A bigger shift in mindset is also needed, Baldwin said. Most farmers are used to the wait-and-see approach to pest spraying, as well as to fast-acting synthetics. “You light up, you let the population increase, then you spray worms when they’re big and easy to see, and they died that day,” Baldwin said.
But the bioinsecticide needs time to create a cycle of caterpillars that die off and infect others. This means that applications need to be launched early, for low thresholds of small worms, and can take a week to tighten up control, AgBiTech’s Castro said.
“It’s a change in mindset,” admitted Baldwin, who now begins to search for tiny headworms immediately after pollination. “But Heligen is cheap and milo is very valuable right now, so if I find worms, why take the risk?”
The caterpillar pressures are strong and consistent enough in soybeans in Southeast Arkansas that Appleberry has found that regular application at flowering works best for their operation, even though podworms are so hard to find. Waiting for the organic product to do its job takes patience – it’s not always his strong suit, he admits.
“One of the best ways to be patient is to think about spending $ 5 an acre on Heligen for a one-month checkup, versus $ 15 for an insecticide application every 7-10 days,” a- he said wryly.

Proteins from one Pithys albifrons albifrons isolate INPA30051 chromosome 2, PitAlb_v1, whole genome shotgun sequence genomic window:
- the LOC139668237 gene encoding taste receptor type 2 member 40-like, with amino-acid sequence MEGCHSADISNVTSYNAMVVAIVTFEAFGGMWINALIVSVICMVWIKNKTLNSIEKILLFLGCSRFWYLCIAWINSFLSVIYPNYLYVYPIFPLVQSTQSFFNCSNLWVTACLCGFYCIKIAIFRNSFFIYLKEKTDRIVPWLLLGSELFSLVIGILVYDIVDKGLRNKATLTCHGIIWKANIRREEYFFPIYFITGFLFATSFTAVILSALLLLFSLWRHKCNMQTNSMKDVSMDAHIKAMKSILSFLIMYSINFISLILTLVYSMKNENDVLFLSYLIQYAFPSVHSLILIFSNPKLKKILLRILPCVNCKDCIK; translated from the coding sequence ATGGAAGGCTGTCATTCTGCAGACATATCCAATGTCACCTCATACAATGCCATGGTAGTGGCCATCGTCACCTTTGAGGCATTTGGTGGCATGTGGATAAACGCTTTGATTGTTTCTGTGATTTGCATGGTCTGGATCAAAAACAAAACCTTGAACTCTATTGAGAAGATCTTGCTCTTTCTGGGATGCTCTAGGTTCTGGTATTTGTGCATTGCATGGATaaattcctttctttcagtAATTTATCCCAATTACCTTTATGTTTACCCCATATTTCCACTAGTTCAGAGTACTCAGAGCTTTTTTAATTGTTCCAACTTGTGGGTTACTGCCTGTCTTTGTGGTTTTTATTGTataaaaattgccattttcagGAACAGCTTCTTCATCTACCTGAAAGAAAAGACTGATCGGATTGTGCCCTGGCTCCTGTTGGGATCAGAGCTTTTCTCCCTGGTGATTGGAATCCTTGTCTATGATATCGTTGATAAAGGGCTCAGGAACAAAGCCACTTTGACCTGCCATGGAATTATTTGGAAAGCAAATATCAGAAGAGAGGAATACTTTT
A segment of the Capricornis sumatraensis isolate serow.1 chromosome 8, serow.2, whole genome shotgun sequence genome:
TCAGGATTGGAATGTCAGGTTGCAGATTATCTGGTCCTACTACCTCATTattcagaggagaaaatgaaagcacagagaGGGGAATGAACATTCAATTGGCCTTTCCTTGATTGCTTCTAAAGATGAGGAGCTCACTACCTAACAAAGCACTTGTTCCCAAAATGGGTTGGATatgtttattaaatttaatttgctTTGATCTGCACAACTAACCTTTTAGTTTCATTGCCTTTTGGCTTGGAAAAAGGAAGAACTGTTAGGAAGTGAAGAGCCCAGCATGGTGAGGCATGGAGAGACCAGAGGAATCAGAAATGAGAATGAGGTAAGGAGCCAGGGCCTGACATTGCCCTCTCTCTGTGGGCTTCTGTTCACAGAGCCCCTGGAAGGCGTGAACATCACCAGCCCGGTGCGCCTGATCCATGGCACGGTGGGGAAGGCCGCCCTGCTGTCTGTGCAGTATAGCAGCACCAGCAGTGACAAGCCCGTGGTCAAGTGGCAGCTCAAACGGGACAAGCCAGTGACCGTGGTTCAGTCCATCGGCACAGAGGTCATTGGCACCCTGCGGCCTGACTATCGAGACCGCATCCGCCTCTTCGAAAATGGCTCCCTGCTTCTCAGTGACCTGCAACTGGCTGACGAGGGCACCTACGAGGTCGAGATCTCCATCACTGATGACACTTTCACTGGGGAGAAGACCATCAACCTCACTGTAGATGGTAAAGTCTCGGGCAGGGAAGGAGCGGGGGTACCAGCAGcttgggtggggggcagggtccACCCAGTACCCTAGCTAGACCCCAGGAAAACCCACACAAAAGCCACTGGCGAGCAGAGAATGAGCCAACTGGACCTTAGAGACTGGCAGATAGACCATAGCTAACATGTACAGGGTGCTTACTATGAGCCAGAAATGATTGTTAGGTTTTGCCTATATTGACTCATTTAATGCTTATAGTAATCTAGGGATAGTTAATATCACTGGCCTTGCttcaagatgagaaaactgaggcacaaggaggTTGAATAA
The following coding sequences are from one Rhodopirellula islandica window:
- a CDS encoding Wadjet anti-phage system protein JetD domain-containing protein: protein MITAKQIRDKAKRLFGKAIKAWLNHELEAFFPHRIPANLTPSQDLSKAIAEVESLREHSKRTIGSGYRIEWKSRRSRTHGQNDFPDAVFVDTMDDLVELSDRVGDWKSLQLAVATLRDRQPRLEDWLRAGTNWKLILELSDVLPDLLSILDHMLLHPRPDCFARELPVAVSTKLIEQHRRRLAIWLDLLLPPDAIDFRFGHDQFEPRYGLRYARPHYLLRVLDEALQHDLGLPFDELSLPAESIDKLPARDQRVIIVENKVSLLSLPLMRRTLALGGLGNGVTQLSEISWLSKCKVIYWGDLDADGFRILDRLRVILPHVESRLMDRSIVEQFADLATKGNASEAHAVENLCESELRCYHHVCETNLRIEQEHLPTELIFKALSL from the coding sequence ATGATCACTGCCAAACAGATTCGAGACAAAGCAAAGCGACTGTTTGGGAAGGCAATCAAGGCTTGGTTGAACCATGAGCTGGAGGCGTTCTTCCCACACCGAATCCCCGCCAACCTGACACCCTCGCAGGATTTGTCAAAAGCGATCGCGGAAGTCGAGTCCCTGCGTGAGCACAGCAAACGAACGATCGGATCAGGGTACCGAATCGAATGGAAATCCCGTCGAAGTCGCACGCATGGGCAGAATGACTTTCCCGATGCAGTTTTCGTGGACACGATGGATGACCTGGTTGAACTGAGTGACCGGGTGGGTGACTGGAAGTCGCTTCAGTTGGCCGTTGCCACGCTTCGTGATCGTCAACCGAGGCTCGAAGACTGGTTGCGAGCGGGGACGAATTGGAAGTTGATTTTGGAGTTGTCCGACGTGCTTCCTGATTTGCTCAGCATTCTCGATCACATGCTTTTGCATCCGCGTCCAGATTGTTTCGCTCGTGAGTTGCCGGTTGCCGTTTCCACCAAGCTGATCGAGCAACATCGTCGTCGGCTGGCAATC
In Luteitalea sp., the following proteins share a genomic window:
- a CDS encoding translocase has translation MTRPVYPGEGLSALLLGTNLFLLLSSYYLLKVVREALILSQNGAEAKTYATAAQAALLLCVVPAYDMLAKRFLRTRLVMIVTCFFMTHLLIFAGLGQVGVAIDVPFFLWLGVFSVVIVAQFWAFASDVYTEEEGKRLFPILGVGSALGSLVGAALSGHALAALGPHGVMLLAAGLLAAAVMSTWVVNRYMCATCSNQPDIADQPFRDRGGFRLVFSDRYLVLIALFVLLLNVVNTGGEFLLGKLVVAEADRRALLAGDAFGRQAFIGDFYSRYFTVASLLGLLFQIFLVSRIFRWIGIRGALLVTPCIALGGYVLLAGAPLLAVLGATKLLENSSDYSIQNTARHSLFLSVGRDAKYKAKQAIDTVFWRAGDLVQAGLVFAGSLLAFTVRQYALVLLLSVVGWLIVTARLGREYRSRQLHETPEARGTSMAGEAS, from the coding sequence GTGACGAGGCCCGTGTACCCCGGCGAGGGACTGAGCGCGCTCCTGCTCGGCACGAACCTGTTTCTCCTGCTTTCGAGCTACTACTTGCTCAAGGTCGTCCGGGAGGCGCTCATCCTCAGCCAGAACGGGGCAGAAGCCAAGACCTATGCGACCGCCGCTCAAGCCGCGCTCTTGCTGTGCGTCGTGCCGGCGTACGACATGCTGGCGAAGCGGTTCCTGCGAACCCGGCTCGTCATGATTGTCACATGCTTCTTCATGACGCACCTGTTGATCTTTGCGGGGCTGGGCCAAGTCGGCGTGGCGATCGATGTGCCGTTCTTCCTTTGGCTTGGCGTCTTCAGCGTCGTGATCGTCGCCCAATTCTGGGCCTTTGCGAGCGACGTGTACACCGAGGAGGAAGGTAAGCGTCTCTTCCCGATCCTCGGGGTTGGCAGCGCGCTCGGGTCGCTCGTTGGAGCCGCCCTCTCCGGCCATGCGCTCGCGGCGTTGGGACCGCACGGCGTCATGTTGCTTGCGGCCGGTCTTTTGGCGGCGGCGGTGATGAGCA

When Lorenz examines the current insect control in Midsouth – growing insecticide resistance and Bt resistance, increasingly shrinking toolkit of chemicals and many pests – he thinks bioinsecticides are a safe bet.
“I think it’s the wave of the future,” he said. “It has been underused so far, but it’s becoming more and more obvious to me that they will play a big role in the future.”
Corteva Agriscience agrees, said Frédéric Beudot, who heads Corteva’s global biologics portfolio, a new area of growth for the company. Corteva is rolling out its Hearken bioinsecticide for use in corn, cotton and sorghum, and the company will also have its sales teams showcasing samples of it next year, Beudot said.
“As the old chemistries that we relied on to delay resistance are being phased out, we have fewer and fewer tools,” he said. “And new insecticides and traits are under increasing pressure, so we need to find new sources with completely different modes of action to reduce insect populations without putting more pressure on those valuable modes of action that we have. remain. “
AgBiTech is also looking to expand its presence in the United States by expanding into the row crop markets, as well as diversifying into specialty markets such as sweet corn, hemp, peanuts, strawberries and tomatoes, Castro said. Heligen and Fawligen are also certified organic herbicide options, and Surtivo and Chrysogen are also eligible for this certification, Castro said.
Learn more about AgBiTech’s VPN-based insecticides here: https://www.agbitech.com/…
See Corteva’s press release on Hearken here: https://www.corteva.us/…
Emily Unglesbee can be reached at: [email protected]